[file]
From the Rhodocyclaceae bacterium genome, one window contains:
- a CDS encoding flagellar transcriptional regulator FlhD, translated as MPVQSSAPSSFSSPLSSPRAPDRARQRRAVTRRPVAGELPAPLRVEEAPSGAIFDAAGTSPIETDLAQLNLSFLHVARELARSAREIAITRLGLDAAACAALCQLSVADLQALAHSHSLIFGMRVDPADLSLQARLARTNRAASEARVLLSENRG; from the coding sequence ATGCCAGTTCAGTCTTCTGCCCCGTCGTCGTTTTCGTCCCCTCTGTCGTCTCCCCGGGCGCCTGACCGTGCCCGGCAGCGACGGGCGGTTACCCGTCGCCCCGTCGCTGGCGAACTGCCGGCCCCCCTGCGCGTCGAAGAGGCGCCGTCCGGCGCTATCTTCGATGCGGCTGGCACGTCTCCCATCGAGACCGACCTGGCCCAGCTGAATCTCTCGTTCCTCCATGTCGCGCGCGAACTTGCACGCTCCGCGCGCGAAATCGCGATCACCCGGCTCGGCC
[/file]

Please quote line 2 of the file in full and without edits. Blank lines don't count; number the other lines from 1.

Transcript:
- a CDS encoding flagellar transcriptional regulator FlhD, translated as MPVQSSAPSSFSSPLSSPRAPDRARQRRAVTRRPVAGELPAPLRVEEAPSGAIFDAAGTSPIETDLAQLNLSFLHVARELARSAREIAITRLGLDAAACAALCQLSVADLQALAHSHSLIFGMRVDPADLSLQARLARTNRAASEARVLLSENRG; from the coding sequence ATGCCAGTTCAGTCTTCTGCCCCGTCGTCGTTTTCGTCCCCTCTGTCGTCTCCCCGGGCGCCTGACCGTGCCCGGCAGCGACGGGCGGTTACCCGTCGCCCCGTCGCTGGCGAACTGCCGGCCCCCCTGCGCGTCGAAGAGGCGCCGTCCGGCGCTATCTTCGATGCGGCTGGCACGTCTCCCATCGAGACCGACCTGGCCCAGCTGAATCTCTCGTTCCTCCATGTCGCGCGCGAACTTGCACGCTCCGCGCGCGAAATCGCGATCACCCGGCTCGGCC